Tom Swarbrick 10pm - 1am
Government accused of 'dithering' over school closures by councils
3 January 2021, 10:58 | Updated: 3 January 2021, 13:45
The leader of Birmingham City Council has accused the government of "dithering" over school closures, as he told LBC primary schools should stay shut if the city is to avoid the pressures London's hospitals are facing.
Birmingham council leader Ian Ward told LBC he believes the government is “dithering over the decision on primary and special schools” and should trust headteachers to make their own decision on the safety of opening schools.
The comments come after Brighton and Hove City Council, on Saturday evening, advised primary schools to remain closed.
Councillor Hannah Clare, chair of Brighton’s Children, Young People & Skills Committee, also told LBC's Swarbrick on Sunday that their "director of public health advised that we are in a position very similar to areas" where schools are closed.
“We feel like for a short period of time they should close, to protect them from a longer closure."
Boris Johnson "has to look at the numbers and see that the right thing to do across England is to just have this short period of time where we delay school opening," Ms Clare told Tom Swarbrick.
Meanwhile, Birmingham council say they will leave the decision to individual headteachers, telling LBC: “What we are now saying is rather than open tomorrow, primary schools in Birmingham should carry out a risk assessment.
“If headteachers conclude, following that risk assessment, that it is not safe to open that school then they should not do so. The city council stands behind them in that decision.”
However, Mr Ward warned that the case numbers amongst children have grown significantly in Birmingham, with case numbers amongst the five to nine age group almost doubling “in the first three weeks of December”.
“We are seeing an increase in case numbers, particularly in that 5-14 age group that we have not seen before,” he added. “We believe that indicates the new variant is now present.
“We see from London that once the new variant is in schools it will spread and children will not be getting an education if they’re going down with Covid in increasing numbers across the city.”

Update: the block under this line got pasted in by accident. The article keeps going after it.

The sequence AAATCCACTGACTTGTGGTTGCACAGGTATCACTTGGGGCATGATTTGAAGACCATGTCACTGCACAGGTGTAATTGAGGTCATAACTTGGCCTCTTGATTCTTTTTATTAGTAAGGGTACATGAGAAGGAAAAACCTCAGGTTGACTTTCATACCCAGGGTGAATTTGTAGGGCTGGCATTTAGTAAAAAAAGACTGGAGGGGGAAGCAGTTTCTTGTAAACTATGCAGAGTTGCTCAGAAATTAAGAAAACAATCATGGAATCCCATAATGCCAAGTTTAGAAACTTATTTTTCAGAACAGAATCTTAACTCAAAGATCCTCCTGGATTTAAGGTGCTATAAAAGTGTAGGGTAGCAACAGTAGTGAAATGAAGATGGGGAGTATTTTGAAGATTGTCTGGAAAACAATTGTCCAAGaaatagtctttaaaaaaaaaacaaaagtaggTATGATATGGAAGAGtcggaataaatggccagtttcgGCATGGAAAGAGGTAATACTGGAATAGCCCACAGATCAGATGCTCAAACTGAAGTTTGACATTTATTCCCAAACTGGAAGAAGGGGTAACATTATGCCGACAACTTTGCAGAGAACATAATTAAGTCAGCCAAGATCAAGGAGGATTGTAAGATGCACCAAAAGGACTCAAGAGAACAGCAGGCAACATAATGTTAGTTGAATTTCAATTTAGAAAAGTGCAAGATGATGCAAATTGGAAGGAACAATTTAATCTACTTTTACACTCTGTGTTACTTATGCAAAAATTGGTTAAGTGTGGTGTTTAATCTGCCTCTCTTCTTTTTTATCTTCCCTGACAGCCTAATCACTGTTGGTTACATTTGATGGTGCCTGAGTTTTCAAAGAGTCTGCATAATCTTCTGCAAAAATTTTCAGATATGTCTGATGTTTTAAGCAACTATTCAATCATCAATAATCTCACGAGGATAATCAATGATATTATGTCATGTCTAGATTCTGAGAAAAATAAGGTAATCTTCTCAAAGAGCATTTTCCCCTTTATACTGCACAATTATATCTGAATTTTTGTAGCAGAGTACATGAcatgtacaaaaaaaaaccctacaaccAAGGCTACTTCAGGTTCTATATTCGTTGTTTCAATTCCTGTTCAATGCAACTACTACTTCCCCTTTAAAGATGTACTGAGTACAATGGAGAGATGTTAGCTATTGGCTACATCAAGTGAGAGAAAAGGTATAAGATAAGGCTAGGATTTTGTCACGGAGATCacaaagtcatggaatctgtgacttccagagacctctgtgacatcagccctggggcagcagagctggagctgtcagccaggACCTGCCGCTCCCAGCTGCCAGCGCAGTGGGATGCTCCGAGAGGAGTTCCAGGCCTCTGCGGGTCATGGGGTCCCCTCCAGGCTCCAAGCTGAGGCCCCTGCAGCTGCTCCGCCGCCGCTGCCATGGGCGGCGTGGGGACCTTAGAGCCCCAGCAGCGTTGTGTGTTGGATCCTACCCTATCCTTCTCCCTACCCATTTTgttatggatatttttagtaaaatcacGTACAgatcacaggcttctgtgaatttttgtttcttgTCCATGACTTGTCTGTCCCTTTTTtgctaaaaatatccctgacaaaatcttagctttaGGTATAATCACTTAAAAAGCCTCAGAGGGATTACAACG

The Birmingham city council leader added: “The NHS hospitals in Birmingham are under continued pressure and that is increasing as we have seen case rates go up.”
“We are not far off where you are down in London... and the way to avoid that is to close down more sectors, including schools from next week.”
Education Secretary Gavin Williamson confirmed on Friday that all London primary schools will remain shut to most pupils next week - rather than just those in certain boroughs as set out earlier in the week.
As pressure grows on the government to close more schools, Ms Truss said she supports the education secretary in doing "all he can to keep schools as open as he can".
She said "closing schools is an absolute last resort" and that "schools are safe".
However, she refused to "speculate on what further decisions might have to be made", conceding the new strain has put the government in "a very, very difficult situation".
She added that "schools have had to be closed as part of an effort to contain the spread of that virus" in London, "because we have this new variant of the virus, which is very infectious".
The school row comes after figures showed a record-high 57,725 lab-confirmed cases of coronavirus in the UK as of 9am on Saturday, with another 445 deaths within 28 days of a positive test.
However, the National Education Union has advised primary school staff it is unsafe to return to classrooms on Monday.
National Association of Head Teachers general secretary Paul Whiteman said the union had also started preliminary steps in legal proceedings against the Department for Education, asking it to share its scientific data about safety and transmission rates.
However, the minister told LBC she could "absolutely" guarantee that exams will happen at the end of the year, after last year's U-turn.
“It is vitally important that exams go ahead, we know the difficulties that we had last summer," Ms Truss told LBC.
"I think it is right that students have a fair chance to show what they have achieved and we know exams are the right way of doing that.”
Manchester City Council said they would work with schools to make individual decisions while keeping a close eye on virus rates.
Councillor Garry Bridges, executive member for children and schools, said: "Our starting point is that the best place for children is to be in school.
"Schools are one of the most effective track-and-trace organisations in the country and our public health teams have indicated that they are not seeing evidence of transmission within schools, but largely in the community.
"There are also risks to children through not being in school.
"The Government have handled this situation appallingly with confusing and contradictory advice followed by repeated last-minute U-turns and it is no surprise that the Secretary of State has lost the confidence of schools.
"Manchester's infection rates were much higher throughout the autumn term than they are currently, and our schools battled incredibly hard to stay open safely throughout that period, often with little support and confusing guidance.
"It does seem that the conversation is now being set by a London-centred focus. In conversation with Public Health we are not giving blanket advice to schools to remain closed currently but will work with individual schools to make the right decision for their circumstances and support them in any way we can."